Basundi is a milk based dessert that finds its origin in the Western states of India – Gujarat and Maharashtra. It is made by boiling full fat milk on low heat and stirring it occasionally and scraping the cream formed and mixing into the milk until the milk is reduced to half its original volume. It is mildly sweet and is flavoured with aromatic cardamom. Chironji/charoli and slivers of pistachio & almonds elevate basundi’s flavour. On adding sugar to basundi, it’s consistency becomes thinner, when boiled further, sugar caramelises to some extent imparting a certain pink/brown colour. To enhance the colour and flavour of the dessert, saffron strands are added while milk is boiling. Saffron imparts a golden yellow colour to basundi and intensity of the colour varies depending upon the amount of saffron added to it. Basundi thickens upon chilling in refrigerator. Also, condensed milk/ heavy cream can be added to hasten the process.
Basundi vs Rabdi
I often wondered how basundi & rabdi are different even when ingredients used in both of them are similar.
I believe India is a land of varied cuisines, so much that the recipe of a dish varies every 100km you travel farther from its place of origin.
Basundi is somewhat similar to Rabdi/rabri which is extensively made across North India in parts of Haryana, Punjab, Uttar Pradesh and Bihar and parts of West Bengal too. It is made in a similar fashion as basundi, except the creamy later formed while milk boils, is scraped off until there is hardly any milk left in the kadai and then added to the residual milk. It is much more thicker and creamier than its counterpart basundi. Rabri has very distinct hard flaky layers of clotted cream (malai) whereas basundi is generally homogenous or has very soft and fine flakes. Rabdi is either relished as is or served as a topping with other desserts such as with piping hot & crispy jalebi, crunchy & sugary malpua, India’s favourite gulab jamun, melt in your mouth shahi tukda and summer’s delight – kulfi/falooda kulfi too.
Variations of Basundi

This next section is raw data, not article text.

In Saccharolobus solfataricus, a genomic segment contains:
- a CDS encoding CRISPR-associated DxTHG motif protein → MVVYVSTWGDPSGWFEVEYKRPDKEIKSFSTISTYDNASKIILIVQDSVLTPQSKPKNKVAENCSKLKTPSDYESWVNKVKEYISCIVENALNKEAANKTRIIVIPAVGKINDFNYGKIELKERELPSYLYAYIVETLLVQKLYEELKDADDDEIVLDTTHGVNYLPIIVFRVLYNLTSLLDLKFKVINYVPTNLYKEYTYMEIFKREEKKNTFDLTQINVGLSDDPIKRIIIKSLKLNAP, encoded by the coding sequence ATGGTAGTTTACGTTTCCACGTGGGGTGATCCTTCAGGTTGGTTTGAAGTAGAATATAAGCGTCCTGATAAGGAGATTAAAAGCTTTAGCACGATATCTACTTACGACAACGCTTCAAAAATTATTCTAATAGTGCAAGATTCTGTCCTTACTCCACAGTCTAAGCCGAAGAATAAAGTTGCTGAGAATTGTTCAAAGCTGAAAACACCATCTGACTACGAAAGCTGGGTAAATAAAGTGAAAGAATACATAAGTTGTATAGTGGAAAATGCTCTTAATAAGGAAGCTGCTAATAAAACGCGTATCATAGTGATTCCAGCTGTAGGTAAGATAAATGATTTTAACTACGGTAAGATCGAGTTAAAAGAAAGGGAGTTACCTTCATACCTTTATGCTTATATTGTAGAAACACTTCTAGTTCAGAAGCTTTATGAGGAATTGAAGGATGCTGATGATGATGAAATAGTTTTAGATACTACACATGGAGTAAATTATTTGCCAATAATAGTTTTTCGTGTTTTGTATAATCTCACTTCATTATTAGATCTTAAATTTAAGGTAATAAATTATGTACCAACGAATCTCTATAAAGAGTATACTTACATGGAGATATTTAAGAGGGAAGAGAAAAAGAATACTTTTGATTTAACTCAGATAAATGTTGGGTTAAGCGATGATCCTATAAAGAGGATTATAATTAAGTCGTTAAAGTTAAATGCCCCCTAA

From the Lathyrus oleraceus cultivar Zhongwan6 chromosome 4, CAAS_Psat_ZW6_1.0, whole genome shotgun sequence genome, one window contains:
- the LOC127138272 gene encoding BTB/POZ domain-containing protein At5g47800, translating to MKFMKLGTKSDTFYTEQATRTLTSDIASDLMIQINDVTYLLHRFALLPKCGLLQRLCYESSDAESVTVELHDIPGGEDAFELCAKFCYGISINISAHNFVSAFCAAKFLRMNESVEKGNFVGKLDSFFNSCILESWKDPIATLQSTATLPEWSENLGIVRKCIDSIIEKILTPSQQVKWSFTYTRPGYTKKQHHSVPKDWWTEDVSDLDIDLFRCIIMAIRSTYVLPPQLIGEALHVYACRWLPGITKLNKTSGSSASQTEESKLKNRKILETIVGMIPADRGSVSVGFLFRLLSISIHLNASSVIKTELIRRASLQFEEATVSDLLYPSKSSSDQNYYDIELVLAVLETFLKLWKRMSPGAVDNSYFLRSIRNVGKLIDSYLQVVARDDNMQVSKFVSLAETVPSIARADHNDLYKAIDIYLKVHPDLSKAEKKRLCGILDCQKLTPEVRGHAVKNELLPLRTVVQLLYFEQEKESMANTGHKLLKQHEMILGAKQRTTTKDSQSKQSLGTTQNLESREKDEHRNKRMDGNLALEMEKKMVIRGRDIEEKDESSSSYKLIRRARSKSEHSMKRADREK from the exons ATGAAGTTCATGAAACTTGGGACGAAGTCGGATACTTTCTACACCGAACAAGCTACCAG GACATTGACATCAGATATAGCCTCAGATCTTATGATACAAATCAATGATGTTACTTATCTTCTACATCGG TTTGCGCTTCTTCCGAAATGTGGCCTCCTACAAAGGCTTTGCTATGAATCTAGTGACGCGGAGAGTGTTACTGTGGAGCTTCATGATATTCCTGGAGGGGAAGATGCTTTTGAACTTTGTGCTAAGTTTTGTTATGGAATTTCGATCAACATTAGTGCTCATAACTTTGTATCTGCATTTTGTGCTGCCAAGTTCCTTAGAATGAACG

Basundi is made in several varieties such as sitaphal (custard Apple) basundi, Angoor basundi with small rasgullas, etc. Sharing below recipe for the traditional way basundi is made.
Recipe serves 5-6
- Full fat milk – 1-1/2 ltr
- Sugar – 75 gm
- Saffron – 25 strands approx.
- Cashew nuts – 1/4 cup, cut lengthwise
- Almonds – 1/4 cup, cut lengthwise
- Pistachios – 1/4 cup, cut lengthwise
- Cardamom – 4, powdered
- In a thick bottomed kadai, bring full fat milk to a boil.
- Reduce heat, add sugar and saffron strands and allow the milk to thicken until it reduces to one litre. On adding saffron, the colour of milk will begin to turn golden yellow.
- Keep stirring occasionally. Scraping the cream and crust formed on the sides and mixing into the boiling milk.
- Add half of the chopped nuts & cardamom powder and mix well.
- Continue reducing the milk until only half the original volume of milk is remaining.
- Turn off heat and bring it to room temperature.
- Chill in the refrigerator for upto five hours. Chilling the basundi thickens it further enhances its texture.
- Garnish with the remaining chopped nuts and serve.
If you happen to try this Basundi recipe; leave a comment, let me know how it turned out.
Do check my other quick & easy dessert recipes:
Putani hittina laddu /Roasted split gram laddu
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